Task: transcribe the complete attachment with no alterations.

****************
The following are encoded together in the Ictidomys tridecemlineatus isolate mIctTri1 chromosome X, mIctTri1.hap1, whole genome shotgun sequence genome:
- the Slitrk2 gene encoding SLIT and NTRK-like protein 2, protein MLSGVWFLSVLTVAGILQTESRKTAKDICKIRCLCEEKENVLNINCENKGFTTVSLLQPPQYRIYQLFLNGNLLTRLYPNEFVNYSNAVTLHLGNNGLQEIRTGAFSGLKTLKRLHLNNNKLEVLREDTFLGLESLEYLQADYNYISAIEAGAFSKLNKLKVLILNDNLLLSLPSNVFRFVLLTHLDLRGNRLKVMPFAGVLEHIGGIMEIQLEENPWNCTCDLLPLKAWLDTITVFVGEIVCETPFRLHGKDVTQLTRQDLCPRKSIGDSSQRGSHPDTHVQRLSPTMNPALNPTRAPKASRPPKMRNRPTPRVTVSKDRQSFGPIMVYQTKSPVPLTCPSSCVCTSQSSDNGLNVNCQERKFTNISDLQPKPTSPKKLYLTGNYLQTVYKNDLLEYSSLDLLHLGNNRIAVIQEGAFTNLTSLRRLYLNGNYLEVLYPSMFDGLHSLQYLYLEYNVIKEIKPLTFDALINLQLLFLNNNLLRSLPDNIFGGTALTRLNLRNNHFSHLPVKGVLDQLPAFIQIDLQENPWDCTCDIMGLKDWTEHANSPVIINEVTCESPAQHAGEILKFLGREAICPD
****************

The following are encoded together in the Ictidomys tridecemlineatus isolate mIctTri1 chromosome X, mIctTri1.hap1, whole genome shotgun sequence genome:
- the Slitrk2 gene encoding SLIT and NTRK-like protein 2, protein MLSGVWFLSVLTVAGILQTESRKTAKDICKIRCLCEEKENVLNINCENKGFTTVSLLQPPQYRIYQLFLNGNLLTRLYPNEFVNYSNAVTLHLGNNGLQEIRTGAFSGLKTLKRLHLNNNKLEVLREDTFLGLESLEYLQADYNYISAIEAGAFSKLNKLKVLILNDNLLLSLPSNVFRFVLLTHLDLRGNRLKVMPFAGVLEHIGGIMEIQLEENPWNCTCDLLPLKAWLDTITVFVGEIVCETPFRLHGKDVTQLTRQDLCPRKSIGDSSQRGSHPDTHVQRLSPTMNPALNPTRAPKASRPPKMRNRPTPRVTVSKDRQSFGPIMVYQTKSPVPLTCPSSCVCTSQSSDNGLNVNCQERKFTNISDLQPKPTSPKKLYLTGNYLQTVYKNDLLEYSSLDLLHLGNNRIAVIQEGAFTNLTSLRRLYLNGNYLEVLYPSMFDGLHSLQYLYLEYNVIKEIKPLTFDALINLQLLFLNNNLLRSLPDNIFGGTALTRLNLRNNHFSHLPVKGVLDQLPAFIQIDLQENPWDCTCDIMGLKDWTEHANSPVIINEVTCESPAQHAGEILKFLGREAICPD